Several sketches incorporate parodies of other UK pop-culture media and/or personalities; these parody inspirations are likewise indicated on first appearance.In 2015, the series returned with a new cast in a revised format.Horrible Histories is a children's live-action historical sketch-comedy TV series based on the book series of the same name written by Terry Deary.The show ran for five series of thirteen episodes each (plus seven full-length one-off specials), between 20. Series 1 was directed by Chloe Thomas and Steve Connelly, with all future series directed by Connelly and Dominic Brigstocke. Original music was—except where noted—written by Richie Webb (music) and Dave Cohen (lyrics), with instrumentals by Webb.Others may be borrowed from Downing but are not specific enough to be marked. For an explanation of the relationship between the two texts, see the introduction. Abbreviations (for texts referred to in annotations). This term was probably largely used by Australian troops stationed in Egypt and fighting in Turkey. The term ‘ace’ was Royal Flying Corps slang for a pilot who had shot down five or more enemy aircraft. B&P suggest that journalists popularised the use of ‘Anzac’, but that British troops preferred to use the terms Aussie or digger to refer to the Australian troops. Those with the headword italicised are those added to the typescript of the glossary by hand by A. All A B C D E F G H I J K L M N O P Q R S T U V W X Y Z Abdominal Abbreviation of ‘Abdominal thud’, or crash, which is a polite adaption of ‘Gutzer’. Attested here and in Digger Dialects but not otherwise recorded. It probably had some currency amongst the Allied Forces generally as well as within the Australian Army, as it is noted by B&P, Partridge, and Green. The etymology of the term is unclear: ‘ace’ meaning an expert was current in the United States from the late 19th century (Green), however, both F&G and B&P both see this term as originating during the war and being adapted from the ace in a deck of cards. Elting notes that American troops also picked up the use of ‘Anzac’ after 1917.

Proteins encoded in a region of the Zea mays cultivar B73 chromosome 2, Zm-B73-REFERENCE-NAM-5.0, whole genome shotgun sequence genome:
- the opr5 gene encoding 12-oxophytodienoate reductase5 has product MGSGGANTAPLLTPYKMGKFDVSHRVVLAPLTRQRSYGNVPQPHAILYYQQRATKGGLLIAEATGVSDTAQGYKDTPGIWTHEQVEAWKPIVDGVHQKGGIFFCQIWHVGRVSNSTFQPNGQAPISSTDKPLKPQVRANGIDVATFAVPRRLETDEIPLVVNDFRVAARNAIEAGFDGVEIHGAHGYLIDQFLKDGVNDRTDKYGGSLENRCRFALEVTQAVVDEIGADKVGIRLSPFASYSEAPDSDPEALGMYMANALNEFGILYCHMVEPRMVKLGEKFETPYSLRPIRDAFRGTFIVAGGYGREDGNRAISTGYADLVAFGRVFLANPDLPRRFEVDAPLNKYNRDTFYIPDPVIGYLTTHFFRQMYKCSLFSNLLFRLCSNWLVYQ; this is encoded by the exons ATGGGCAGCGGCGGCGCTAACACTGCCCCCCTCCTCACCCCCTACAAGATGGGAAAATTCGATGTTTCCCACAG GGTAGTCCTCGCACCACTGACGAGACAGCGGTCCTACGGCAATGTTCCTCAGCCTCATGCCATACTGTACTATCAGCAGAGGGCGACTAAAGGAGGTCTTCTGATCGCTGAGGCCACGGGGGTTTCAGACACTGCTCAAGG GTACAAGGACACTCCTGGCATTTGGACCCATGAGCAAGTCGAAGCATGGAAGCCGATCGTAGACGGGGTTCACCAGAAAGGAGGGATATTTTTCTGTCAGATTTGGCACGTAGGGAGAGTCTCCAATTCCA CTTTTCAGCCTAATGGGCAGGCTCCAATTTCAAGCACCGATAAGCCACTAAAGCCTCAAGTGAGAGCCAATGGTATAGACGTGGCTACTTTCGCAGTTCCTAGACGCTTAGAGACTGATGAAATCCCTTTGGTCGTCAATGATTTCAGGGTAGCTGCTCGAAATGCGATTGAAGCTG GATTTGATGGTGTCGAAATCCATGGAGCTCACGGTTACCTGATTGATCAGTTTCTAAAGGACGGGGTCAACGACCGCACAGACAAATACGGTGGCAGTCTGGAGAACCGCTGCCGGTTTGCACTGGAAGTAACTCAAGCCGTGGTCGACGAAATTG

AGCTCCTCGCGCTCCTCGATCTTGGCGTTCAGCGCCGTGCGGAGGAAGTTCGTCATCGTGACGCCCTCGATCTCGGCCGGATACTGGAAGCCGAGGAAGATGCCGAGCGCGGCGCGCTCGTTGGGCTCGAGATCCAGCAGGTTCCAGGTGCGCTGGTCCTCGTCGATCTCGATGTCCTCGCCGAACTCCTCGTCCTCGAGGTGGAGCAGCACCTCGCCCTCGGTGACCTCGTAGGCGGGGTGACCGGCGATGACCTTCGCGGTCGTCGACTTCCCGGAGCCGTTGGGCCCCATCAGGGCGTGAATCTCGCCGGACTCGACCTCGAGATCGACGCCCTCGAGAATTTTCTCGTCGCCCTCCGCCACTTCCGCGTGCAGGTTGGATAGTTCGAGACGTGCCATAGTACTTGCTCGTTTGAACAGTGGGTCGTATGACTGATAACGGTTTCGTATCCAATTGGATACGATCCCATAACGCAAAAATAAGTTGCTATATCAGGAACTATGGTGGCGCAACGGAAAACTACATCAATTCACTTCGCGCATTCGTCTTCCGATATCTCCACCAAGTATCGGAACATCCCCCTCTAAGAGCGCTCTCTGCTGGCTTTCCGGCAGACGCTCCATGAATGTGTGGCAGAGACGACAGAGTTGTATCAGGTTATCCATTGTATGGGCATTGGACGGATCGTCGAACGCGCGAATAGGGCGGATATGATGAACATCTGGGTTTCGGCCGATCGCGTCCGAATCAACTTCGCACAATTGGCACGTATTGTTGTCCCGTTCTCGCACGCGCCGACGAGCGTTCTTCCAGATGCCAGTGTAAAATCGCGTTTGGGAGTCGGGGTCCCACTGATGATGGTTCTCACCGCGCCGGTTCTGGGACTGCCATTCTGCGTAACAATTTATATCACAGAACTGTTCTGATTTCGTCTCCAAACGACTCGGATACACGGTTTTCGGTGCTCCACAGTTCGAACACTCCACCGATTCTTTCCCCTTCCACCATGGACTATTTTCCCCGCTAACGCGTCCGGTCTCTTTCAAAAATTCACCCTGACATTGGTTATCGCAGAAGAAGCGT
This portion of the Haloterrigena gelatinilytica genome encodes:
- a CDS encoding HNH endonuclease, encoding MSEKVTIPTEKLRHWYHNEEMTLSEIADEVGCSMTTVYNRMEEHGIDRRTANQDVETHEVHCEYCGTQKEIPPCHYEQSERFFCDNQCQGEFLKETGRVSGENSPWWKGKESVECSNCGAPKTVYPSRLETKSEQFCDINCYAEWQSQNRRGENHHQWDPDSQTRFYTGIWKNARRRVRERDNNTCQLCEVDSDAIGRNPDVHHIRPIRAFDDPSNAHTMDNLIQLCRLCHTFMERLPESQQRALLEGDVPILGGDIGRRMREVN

There is the original entry (errors are corrected; the original manuscript retains all spelling and grammatical idiosyncrasies); a line providing information about the word (for example, if it was generally used, if it was Australian, and so on), the first date it was recorded, and a reference to other texts that attest to the word's usage. Three A’s in a signal signifies the end of a sentence. (2) ‘Up in Annie’s Room’, facetious answer to questions as to the whereabouts of someone who cannot be found. Many of the big guns of the enemy were given such nicknames. Partridge suggests that it was used in the Services slightly before World War I, and often had a sexual connotation, implying that the person sought was with a woman. Anty Sugar – so called on account of the frequency with which ants found their way into the sugar receptacles. Anzac (1) Initial letters of Australian, New Zealand Army corps contracted.
In May 2005, Al-Azhar in partnership with a Dubai information technology enterprise, IT Education Project (ITEP) launched the H. Sheikh Mohammed Bin Rashid Al Maktoum Project to Preserve Al Azhar Scripts and Publish Them Online (the "Al-Azhar Online Project") to eventually publish online access to the library's entire rare manuscripts collection, comprising about seven million pages of material.
Al-Azhar University is one of the relics of the Isma'ili Shi'a Fatimid dynasty era of Egypt, descended from Fatimah, daughter of Muhammad and wife of Ali son-in-law and cousin of Muhammad.
Today it is the chief centre of Arabic literature and Islamic learning in the world.
Its mission is to propagate Islam and Islamic culture.